The Dutch government has failed in its appeal against a recent court decision banning the AIVD secret service from tapping lawyers’ telephones.
Under European law, lawyers’ phones may be tapped directly if they themselves are the target of an investigation, or indirectly if they are phoned by someone who is being watched by the security services.
However, there must be an independent watchdog to assesses if the law is being applied correctly and it requires very special circumstances to approve such a tap, the court said.
The Netherlands, however, has no independent monitoring body, rendering lawyer phone taps illegal. In July, the lower court gave the AIVD six months to officially change its current practices and warned that if the AIVD does not comply, it will be banned from tapping lawyers’ phones altogether.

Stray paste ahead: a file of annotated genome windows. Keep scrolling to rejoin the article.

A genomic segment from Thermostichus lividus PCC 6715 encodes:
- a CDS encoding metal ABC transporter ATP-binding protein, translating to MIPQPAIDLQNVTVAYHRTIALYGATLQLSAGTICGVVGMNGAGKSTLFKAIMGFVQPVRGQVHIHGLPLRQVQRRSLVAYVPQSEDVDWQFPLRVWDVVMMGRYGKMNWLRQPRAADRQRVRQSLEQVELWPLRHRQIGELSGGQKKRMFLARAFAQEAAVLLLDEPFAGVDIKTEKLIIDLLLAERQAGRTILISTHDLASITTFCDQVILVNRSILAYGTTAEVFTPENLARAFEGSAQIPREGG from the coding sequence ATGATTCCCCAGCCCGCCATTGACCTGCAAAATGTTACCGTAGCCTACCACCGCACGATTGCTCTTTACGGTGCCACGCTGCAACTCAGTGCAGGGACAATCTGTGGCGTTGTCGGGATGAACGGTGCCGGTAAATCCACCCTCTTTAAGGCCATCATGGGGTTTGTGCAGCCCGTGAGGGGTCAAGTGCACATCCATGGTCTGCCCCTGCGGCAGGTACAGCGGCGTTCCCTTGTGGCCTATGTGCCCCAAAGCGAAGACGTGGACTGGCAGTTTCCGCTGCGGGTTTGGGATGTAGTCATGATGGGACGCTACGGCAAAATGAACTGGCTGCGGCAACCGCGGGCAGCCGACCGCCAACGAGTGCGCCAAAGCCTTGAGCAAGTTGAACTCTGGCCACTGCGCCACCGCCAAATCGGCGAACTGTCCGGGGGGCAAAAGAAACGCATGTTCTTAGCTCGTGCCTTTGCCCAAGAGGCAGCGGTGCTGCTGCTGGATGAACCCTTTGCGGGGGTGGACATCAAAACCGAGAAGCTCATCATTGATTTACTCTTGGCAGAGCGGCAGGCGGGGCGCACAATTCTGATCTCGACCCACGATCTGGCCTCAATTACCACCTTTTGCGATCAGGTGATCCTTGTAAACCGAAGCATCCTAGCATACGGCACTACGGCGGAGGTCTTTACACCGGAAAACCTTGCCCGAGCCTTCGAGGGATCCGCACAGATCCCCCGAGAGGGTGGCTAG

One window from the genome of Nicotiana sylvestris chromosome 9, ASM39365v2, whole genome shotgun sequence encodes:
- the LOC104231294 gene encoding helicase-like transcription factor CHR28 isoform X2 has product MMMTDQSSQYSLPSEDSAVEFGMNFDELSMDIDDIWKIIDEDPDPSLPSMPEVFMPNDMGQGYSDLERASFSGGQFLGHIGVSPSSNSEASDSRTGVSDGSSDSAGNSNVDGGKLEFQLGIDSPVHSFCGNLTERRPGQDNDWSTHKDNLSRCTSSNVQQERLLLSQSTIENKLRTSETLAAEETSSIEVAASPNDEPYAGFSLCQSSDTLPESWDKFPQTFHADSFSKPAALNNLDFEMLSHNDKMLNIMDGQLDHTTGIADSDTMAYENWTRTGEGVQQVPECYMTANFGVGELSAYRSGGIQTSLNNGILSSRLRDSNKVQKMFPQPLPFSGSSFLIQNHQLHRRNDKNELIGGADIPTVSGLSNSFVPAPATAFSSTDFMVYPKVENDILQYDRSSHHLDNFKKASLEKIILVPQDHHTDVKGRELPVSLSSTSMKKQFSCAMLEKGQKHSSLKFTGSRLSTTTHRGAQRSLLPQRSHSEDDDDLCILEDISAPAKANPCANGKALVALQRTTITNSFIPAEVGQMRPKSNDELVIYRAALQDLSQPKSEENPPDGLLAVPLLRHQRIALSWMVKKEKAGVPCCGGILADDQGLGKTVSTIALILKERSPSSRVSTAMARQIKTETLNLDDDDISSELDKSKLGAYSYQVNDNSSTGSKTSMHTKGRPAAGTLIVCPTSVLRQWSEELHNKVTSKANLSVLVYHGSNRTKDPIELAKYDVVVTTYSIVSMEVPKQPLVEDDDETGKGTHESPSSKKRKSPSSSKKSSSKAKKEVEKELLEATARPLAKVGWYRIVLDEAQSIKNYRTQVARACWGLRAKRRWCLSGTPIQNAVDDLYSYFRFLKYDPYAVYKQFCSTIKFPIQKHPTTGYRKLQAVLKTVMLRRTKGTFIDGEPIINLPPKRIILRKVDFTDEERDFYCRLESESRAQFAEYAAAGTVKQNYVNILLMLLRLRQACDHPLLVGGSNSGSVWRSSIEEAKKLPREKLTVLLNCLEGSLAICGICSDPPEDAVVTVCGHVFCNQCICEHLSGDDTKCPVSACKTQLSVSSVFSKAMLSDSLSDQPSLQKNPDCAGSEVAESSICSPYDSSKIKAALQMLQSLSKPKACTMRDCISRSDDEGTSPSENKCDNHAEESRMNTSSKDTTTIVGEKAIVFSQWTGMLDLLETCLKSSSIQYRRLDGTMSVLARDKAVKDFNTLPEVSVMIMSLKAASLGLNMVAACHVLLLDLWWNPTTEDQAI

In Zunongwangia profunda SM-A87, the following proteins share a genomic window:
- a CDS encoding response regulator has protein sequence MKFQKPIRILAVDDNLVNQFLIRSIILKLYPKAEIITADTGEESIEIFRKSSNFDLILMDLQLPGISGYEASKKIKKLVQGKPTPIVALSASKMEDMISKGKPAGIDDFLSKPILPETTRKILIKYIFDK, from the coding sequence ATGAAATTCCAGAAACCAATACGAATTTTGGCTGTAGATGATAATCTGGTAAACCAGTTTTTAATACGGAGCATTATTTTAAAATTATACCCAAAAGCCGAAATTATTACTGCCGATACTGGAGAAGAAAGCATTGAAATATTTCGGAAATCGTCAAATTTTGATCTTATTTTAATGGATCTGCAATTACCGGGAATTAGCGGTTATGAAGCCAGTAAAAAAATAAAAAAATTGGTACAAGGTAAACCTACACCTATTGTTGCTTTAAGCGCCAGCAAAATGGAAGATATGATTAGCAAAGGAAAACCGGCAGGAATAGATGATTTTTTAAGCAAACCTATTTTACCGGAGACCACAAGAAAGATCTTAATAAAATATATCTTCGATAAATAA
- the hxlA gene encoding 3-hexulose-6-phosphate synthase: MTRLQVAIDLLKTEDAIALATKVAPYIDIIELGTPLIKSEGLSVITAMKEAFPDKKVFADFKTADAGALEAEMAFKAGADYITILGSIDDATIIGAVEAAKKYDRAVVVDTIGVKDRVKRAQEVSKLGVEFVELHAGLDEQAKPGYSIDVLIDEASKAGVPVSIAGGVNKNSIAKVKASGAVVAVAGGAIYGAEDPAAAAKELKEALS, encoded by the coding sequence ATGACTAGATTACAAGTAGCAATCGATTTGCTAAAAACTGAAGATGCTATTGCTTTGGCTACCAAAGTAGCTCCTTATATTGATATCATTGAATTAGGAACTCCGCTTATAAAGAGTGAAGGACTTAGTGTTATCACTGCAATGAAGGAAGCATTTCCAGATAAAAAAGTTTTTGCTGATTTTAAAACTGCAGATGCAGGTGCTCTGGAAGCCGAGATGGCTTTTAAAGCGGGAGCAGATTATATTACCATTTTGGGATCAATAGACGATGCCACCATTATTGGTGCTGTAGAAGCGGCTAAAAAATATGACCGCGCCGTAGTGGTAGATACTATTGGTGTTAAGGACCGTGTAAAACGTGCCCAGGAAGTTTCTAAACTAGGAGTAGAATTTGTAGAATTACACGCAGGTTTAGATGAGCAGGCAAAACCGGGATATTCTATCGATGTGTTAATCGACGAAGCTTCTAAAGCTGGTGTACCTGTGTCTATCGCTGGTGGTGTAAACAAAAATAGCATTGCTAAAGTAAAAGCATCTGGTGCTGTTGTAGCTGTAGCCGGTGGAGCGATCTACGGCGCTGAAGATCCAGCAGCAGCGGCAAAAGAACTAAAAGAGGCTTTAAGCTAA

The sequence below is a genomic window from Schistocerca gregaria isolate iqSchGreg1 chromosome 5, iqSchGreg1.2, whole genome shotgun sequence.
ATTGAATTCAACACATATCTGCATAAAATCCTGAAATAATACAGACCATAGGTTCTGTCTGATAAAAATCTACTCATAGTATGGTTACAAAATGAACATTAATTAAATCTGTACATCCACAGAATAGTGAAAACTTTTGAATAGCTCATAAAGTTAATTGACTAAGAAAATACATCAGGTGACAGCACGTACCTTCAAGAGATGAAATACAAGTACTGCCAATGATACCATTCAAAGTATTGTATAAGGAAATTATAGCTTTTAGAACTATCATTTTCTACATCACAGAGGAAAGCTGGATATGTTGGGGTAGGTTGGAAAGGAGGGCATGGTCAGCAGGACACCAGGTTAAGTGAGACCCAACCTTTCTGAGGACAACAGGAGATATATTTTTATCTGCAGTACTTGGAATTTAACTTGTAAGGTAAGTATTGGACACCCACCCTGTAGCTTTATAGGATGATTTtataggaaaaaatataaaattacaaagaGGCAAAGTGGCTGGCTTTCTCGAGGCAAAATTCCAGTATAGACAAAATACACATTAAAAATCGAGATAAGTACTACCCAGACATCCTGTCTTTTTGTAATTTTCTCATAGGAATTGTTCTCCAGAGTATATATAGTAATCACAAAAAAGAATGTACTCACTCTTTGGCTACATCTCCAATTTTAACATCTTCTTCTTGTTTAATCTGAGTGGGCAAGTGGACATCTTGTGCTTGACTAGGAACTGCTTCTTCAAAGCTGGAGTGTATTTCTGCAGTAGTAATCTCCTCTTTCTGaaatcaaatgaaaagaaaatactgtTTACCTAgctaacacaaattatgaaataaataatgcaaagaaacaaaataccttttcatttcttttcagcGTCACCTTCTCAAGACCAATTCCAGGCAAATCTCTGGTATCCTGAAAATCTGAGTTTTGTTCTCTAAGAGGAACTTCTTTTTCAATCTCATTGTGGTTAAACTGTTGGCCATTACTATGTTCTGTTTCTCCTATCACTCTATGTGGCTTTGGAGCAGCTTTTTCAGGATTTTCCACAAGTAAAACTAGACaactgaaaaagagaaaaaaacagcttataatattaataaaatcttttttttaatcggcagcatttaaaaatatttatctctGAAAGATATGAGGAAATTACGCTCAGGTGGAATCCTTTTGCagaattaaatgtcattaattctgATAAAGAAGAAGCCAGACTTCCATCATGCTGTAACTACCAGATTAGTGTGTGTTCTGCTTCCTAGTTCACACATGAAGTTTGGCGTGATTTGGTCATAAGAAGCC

The case was brought by criminal law firm Prakken d’Oliviera, which discovered last year that the AIVD had been listening in to conversations since 2003. The security service regulator has already said some of the phone taps were illegal.
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